If you’ve seen the latest interior trend of scalloped walls all over Instagram and wondered how to recreate it – you’re in luck!
This design feature adds a unique and refreshed look to a room and is ideal for adding zoned areas in your living spaces. Moreover, kids love this effect in bedrooms as it provides a backdrop for creativity and fun.
At first look, painting scallops on a wall seems complicated. But fear not, we can show you how in a few easy steps with help from our brand ambassador, Craig Phillips.
The scallop effect can be created at any point on your wall. So, first, decide on where you want to place it. In the video, Craig measures 1,000mm or one metre in height on the wall. However, you can go higher or lower depending on your preferences. You can read more about the different options for half and half walls in our blog post.
At this point, grab your pencil and make a small mark. Then using the spirit level, draw your first line and then take this through to the corners of the room. Once you have your straight line drawn, stick masking tape around 1mm above the pencil line. Craig uses one piece of continuous masking tape for consistency. You can rub your pencil line off with a damp cloth when the tape is in place.
The scallop effect creates a two-tone look on your wall, so choose a shade that complements your original wall colour. The beauty of this interior design feature is that it works well with lighter tones or contrasting bold colours. So, it gives you tons of options for creativity.
Take your paint, give it a little stir with a paintbrush and pour it into your roller tray. Craig uses Seagull Chalk Wall Paint directly out of the tin.
Before you start with the roller, cut in the paint along the masking tape line and along the edges, as shown in the video. You can also mask up the skirting board to get a clean finish.
You can now grab your roller and start applying the paint. A handy tip for making this process easier is to spread it in a cross pattern around a one-metre square, then cover this area in an up and down motion. This helps to distribute the paint evenly, giving you great coverage.
When you’ve painted the area, remove the masking tape to showcase a perfectly straight line. Leave to dry for two hours and apply a second coat. While waiting, it’s time to prepare the plate for your scallop pattern. Again, get your masking tape and place a line across the middle of the plate. You can measure this exact or do it by eye. Of course, this plate then provides the template for your pattern.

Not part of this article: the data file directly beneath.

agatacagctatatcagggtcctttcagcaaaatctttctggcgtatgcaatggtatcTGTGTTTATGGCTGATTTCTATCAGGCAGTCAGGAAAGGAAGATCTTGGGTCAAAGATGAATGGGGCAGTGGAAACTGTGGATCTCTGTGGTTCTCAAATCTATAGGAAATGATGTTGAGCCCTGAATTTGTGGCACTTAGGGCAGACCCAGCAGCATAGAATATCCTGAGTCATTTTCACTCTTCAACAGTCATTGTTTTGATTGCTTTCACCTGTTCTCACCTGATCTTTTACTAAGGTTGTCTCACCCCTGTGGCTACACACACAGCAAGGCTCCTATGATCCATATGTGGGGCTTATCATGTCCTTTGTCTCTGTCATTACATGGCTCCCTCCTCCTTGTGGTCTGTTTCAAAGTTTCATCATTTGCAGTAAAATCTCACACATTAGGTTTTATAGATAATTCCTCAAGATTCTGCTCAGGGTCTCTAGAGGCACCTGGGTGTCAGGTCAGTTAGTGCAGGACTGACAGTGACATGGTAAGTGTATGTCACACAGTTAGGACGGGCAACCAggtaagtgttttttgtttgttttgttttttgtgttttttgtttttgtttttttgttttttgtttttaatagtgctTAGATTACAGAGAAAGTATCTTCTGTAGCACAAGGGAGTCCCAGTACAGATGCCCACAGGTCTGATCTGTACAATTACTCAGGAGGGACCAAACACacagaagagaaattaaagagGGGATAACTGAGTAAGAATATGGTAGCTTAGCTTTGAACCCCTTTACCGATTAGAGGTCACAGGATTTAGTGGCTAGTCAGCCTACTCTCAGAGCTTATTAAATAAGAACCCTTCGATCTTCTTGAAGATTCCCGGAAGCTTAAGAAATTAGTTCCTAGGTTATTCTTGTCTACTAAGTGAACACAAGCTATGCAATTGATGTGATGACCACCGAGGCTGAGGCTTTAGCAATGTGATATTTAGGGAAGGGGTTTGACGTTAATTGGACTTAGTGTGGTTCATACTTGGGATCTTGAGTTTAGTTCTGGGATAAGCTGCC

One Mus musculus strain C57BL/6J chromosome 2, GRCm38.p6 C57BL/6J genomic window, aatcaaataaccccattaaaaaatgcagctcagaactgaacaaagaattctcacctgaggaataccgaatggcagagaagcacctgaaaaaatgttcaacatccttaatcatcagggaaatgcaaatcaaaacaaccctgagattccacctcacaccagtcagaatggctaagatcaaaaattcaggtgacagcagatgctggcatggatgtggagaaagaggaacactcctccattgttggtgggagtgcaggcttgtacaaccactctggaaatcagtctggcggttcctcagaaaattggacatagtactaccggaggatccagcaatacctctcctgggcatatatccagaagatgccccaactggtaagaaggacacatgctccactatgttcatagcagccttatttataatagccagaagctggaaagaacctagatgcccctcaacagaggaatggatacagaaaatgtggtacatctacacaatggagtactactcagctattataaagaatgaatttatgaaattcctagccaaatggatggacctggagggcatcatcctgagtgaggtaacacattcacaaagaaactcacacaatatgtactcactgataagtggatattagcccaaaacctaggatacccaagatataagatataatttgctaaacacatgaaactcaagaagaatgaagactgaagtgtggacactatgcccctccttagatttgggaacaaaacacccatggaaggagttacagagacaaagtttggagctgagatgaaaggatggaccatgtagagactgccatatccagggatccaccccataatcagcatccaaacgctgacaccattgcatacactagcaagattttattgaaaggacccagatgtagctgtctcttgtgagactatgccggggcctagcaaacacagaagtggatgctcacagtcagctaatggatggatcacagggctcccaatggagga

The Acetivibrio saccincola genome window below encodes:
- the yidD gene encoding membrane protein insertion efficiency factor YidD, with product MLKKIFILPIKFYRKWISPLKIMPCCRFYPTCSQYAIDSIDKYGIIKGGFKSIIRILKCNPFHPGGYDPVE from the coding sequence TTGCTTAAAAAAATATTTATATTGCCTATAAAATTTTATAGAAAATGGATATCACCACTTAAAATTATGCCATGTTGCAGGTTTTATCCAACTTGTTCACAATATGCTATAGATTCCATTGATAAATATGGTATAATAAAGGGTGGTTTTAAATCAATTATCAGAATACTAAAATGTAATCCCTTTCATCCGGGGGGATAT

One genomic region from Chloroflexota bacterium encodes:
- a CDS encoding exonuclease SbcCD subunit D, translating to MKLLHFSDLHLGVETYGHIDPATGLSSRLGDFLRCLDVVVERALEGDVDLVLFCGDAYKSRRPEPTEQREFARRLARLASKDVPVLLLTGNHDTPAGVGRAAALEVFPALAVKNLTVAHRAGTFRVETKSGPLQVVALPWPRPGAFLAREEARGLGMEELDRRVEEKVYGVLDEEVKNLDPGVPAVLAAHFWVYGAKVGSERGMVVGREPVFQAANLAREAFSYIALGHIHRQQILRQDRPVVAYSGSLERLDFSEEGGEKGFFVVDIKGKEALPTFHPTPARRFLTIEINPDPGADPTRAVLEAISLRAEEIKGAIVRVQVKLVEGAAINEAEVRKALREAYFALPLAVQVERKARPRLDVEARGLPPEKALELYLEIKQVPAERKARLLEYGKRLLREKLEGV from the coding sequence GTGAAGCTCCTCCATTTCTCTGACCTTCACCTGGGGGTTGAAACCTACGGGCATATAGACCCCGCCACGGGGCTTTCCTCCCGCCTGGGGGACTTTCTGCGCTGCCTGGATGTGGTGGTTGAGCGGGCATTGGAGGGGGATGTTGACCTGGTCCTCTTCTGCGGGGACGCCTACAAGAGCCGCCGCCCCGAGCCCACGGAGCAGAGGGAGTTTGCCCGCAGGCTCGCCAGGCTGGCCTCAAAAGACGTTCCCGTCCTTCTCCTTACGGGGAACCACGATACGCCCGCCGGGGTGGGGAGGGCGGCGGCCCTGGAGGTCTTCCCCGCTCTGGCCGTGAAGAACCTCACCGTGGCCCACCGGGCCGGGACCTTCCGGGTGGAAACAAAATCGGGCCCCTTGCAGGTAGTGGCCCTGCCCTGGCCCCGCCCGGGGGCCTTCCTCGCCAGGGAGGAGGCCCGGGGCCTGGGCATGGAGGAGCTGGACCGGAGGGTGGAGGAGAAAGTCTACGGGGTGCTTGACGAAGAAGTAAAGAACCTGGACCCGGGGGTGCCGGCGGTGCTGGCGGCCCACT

When your paint is dry, it’s time to draw your scallop design.
As Craig explains in the video, the starting point for this is important. If you’re painting one wall, for example, beginning in the centre will give your pattern a symmetrical look. However, if you’re continuing around a wall, you can start from one side and work your way along.
When you’re ready, position your plate against the wall, but make sure the masking tape is in-line with the painted line on the wall. Next, draw a line around this and repeat until your reach the corner.
If you’re lucky, the plate will fit perfectly up to the corner. But, in reality, you’ll probably need to draw a half or quarter section of the plate to continue around the wall.
Thankfully, no plates need to be harmed – Craig has a handy trick to make it super simple. Grab some cardboard, place your plate on top and draw around it to create a template. Cut this in half and double-check it’s the same size. Otherwise, you might end up with wonky scallops.
To get it positioned perfectly, you’ll need to measure the length of the section left on the wall and transfer it to the template. You can bend it at this point and get a perfect scallop that folds around the corner.
Painting the scallop sections might seem daunting. However, with a little practice and good technique, it’s surprisingly achievable. The best advice is to get plenty of paint on your brush and sweeping it slowly under the line. Then gradually work towards the line for a smooth finish. For the corner sections, you may need to use a smaller brush for precision. As before, leave the paint to dry for two hours before applying a second coat.
If you want to create multiple scallop sections within the design, Craig shows you how with a three-scallop look using different colours. This process uses the same technique as above. You can also paint down to the skirting board, as Frenchic’s paint is suitable for many types of surfaces.
Scallop designs are a top interior trend to incorporate into your living spaces, and they’re easier to paint than you might think. To simplify the process, choose Frenchic’s popular Chalk Wall Paint for a smooth and stylish finish.
Our Chalk Wall Paint is perfect for any room in your home. There are tons of colours to pick from, including favourites such as Apple Barn and Ducky. You can also scrub marks away, making it ideal for kids’ rooms – with EN71-3 and UKCA certification meaning it’s safe to use on kids’ toys. Best of all, it’s self-priming and self-sealing, so you can paint straight on with less preparation time and enjoy a durable, long-lasting finish.
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